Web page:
Combined Postmenopausal Hormone Therapy and Cardiovascular Disease: Toward Resolving the Discrepancy between Observational Studies and the Women's Health Initiative Clinical Trial
ABSTRACT Observational research on postmenopausal hormone therapy suggests a 40-50% reduction in coronary heart disease incidence among women using these preparations. In contrast, the Women's Health Initiative clinical trial of estrogen plus progestin found an elevated incidence over a 5.6-year intervention period through July 7, 2002. Toward explaining this discrepancy, the authors analyzed data from this trial, which included 16,608 postmenopausal women aged 50-79 years, and corresponding data from 53,054 women in the Women's Health Initiative observational study, 33% of whom were estrogen-plus-progestin users at baseline. Estrogen-plus-progestin hazard ratio estimates for coronary heart disease, stroke, and venous thromboembolism in the observational study were 39-48% lower than those in the clinical trial following age adjustment. However, hazard ratios tended to decrease with increasing time from initiation of estrogen-plus-progestin use, and observational study hazard ratio estimates are heavily weighted by longer-term use while clinical trial hazard ratio estimates reflect shorter-term use. Following control for time from estrogen-plus-progestin initiation and confounding, hazard ratio estimates were rather similar for the two cohorts, although there was evidence of some remaining difference for stroke. These analyses have implications for both the design and the analysis of observational studies.
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ABSTRACT: The primary objective of this study was to compare the biodistribution and pharmacokinetic profile of 17-β-estradiol (17-βE) on systemic delivery using either the cationic or the CREKA-peptide-modified (Cysteine-Arginine-Glutamic-acid-Lysine-Alanine) omega-3-fatty acid oil containing nanoemulsion system in vivo in the wild type C57BL/6 mice. Higher blood concentrations of 17-βE, higher accumulation in the tissues of interest - heart and aorta, and higher accumulation within the other tissues - liver and kidney was observed on delivering 17-βE using the CREKA-peptide-modified nanoemulsion system (AUClast in plasma - 263.89±21.81min*%/injected dose/ml) as compared to the cationic nanoemulsion (AUClast in plasma - 20.2±1.86min*%/injected dose/ml) and solution form (AUClast in plasma - 44.9±1.24min*%/injected dose/ml) respectively. Both, the cationic nanoemulsion and the CREKA-peptide-modified nanoemulsion showed a higher relative targeting efficiency of 4.57 and 4.86 respectively for 17-βE than the relative targeting efficiency of 1.78 observed with the solution form. In conclusion, since the maximum exposure (highest AUClast for plasma and tissues) for 17-βE was observed with the CREKA-peptide-modified nanoemulsion system, the study shows that CREKA-peptide-modified nanoemulsion system was the most suitable vehicle for systemic delivery of 17-βE in the wild type C57BL/6 mice.Journal of Controlled Release 04/2014; 180. DOI:10.1016/j.jconrel.2014.02.009 · 7.26 Impact Factor
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ABSTRACT: The short-term and long-term hazard ratio model includes the proportional hazards model and the proportional odds model as submodels, and allows a wider range of hazard ratio patterns compared with some of the more traditional models. We propose two omnibus tests for checking this model, based, respectively, on the martingale residuals and the contrast between the non-parametric and model-based estimators of the survival function. These tests are shown to be consistent against any departure from the model. The empirical behaviours of the tests are studied in simulations, and the tests are illustrated with some real data examples.Scandinavian Journal of Statistics 09/2012; 39(3). DOI:10.2307/41679812 · 1.06 Impact Factor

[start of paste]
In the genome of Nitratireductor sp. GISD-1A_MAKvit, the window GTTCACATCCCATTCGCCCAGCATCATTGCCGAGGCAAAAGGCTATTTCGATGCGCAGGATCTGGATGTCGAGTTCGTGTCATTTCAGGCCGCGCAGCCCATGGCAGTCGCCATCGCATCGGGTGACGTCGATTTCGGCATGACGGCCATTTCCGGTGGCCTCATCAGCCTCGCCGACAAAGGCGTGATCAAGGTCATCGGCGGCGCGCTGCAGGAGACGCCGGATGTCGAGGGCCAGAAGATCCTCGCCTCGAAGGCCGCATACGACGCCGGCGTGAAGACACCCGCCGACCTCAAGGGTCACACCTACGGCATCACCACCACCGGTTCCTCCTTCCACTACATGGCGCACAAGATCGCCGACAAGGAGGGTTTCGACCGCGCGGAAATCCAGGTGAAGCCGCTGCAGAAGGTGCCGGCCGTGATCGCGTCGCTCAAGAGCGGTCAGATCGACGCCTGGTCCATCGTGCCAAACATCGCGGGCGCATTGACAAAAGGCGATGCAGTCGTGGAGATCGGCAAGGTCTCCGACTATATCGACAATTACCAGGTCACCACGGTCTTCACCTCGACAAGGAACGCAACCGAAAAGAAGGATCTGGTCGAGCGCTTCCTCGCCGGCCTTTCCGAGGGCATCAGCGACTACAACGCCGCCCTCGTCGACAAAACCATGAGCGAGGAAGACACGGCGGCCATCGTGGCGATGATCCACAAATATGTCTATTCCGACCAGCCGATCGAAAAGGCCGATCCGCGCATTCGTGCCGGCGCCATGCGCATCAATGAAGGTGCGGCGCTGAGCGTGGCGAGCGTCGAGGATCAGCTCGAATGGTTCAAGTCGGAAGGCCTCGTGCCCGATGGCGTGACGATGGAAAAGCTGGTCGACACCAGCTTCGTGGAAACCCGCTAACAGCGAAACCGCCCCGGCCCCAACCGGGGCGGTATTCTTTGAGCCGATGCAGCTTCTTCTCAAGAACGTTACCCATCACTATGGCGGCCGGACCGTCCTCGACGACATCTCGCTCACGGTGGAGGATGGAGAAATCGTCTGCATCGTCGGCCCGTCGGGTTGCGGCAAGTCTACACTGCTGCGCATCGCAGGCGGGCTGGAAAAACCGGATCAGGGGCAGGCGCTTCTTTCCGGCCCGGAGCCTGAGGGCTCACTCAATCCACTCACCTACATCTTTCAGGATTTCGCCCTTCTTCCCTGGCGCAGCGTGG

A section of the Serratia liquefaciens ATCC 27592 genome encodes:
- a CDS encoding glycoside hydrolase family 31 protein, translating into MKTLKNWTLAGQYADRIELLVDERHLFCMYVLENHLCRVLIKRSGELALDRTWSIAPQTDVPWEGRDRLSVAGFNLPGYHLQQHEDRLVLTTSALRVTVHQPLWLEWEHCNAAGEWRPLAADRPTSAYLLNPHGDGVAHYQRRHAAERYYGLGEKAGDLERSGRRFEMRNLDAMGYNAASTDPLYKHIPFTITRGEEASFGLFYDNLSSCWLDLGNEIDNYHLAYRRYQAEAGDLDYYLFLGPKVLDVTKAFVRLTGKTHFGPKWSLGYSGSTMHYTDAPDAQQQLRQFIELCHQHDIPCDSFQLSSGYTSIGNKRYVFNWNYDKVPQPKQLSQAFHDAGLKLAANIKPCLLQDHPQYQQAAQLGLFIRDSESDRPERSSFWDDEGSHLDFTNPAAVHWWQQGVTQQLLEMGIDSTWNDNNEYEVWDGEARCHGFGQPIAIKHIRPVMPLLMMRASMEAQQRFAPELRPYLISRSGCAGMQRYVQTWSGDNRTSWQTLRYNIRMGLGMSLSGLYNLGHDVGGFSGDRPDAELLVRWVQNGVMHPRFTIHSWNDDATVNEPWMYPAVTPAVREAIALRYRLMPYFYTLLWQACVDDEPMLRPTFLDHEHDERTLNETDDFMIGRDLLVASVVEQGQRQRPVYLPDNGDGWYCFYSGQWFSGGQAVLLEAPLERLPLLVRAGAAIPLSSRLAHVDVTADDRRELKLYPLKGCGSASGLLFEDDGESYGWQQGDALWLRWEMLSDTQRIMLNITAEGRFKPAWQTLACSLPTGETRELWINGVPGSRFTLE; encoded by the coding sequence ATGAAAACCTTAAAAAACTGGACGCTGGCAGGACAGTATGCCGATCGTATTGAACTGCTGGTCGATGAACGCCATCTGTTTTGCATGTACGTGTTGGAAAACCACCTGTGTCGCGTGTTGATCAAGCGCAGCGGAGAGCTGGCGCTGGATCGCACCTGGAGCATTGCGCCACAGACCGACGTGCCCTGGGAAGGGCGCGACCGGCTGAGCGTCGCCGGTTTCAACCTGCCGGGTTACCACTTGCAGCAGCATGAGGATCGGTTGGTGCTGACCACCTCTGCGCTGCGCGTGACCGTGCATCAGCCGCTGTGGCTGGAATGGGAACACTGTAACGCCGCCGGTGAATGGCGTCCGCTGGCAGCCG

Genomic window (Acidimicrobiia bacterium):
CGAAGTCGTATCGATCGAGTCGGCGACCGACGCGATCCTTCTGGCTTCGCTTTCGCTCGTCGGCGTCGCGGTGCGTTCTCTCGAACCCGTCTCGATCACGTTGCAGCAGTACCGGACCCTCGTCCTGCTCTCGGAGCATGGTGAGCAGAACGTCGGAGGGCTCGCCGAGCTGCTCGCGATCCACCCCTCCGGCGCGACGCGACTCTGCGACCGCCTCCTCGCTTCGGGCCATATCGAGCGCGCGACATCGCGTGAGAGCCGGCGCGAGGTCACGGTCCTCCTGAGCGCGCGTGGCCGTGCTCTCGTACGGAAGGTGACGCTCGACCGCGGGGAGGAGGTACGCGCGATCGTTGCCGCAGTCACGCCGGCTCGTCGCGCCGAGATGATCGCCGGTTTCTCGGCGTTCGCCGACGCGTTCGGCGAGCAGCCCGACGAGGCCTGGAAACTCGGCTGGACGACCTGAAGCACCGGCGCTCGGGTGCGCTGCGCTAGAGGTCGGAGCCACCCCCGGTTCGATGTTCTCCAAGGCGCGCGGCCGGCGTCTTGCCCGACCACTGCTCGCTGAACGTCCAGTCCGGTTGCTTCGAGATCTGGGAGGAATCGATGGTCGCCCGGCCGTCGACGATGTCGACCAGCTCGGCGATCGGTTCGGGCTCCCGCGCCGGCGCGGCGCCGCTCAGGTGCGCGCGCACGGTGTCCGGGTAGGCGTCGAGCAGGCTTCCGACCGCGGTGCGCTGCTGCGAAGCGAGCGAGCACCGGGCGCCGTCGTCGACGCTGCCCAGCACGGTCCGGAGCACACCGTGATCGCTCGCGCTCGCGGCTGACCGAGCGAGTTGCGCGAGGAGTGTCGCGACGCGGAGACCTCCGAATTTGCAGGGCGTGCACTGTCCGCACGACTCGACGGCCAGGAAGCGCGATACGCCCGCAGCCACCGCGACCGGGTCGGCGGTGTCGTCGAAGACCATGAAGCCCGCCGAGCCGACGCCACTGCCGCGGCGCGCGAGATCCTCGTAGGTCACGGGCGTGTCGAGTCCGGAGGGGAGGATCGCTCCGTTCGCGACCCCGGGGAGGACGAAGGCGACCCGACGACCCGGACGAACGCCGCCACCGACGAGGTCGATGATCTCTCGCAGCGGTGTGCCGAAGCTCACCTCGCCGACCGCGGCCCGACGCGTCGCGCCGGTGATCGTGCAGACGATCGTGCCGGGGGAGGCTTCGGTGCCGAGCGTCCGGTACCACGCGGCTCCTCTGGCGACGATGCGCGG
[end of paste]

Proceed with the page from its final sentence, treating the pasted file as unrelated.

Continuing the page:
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ABSTRACT: To assess the relationship between closer monitoring of depressed patients during high-risk treatment periods and death from suicide, using two analytic approaches. VA patients receiving depression treatment between 1999 and 2004. First, a case-control design was used, adjusting for age, gender, and high-risk days (1,032 cases and 2,058 controls). Second, an instrumental variable (IV) approach (N=714,106) was used, with IVs of (1) average monitoring rates in the VA facility of most use and (2) monitoring rates of VA facilities weighted inversely by distance from patients' residences. The case-control approach indicated a modest increase in suicide risk with each additional visit (odds ratio=1.02; 95 percent confidence interval=1.002, 1.04). The "facility used" IV estimate indicated near zero change in risk (0.0008 percent increase; p=.97) with each additional visit, while the distance-weighted IV estimate indicated a 0.032 percent decrease in risk (p=.29). An alternative analysis assuming a threshold effect of ≥4 visits during high-risk periods also showed a decrease (0.15 percent; p=.08) using the distance IV. The IV approach appeared to address the selection bias more appropriately than the case-control analysis. Neither analysis clearly indicated that closer monitoring during high-risk periods was significantly associated with reduced suicide risks, but the distance-weighted IV estimate suggested a potentially protective effect.Health Services Research 10/2010; 45(5 Pt 1):1205-26. DOI:10.1111/j.1475-6773.2010.01132.x · 2.49 Impact Factor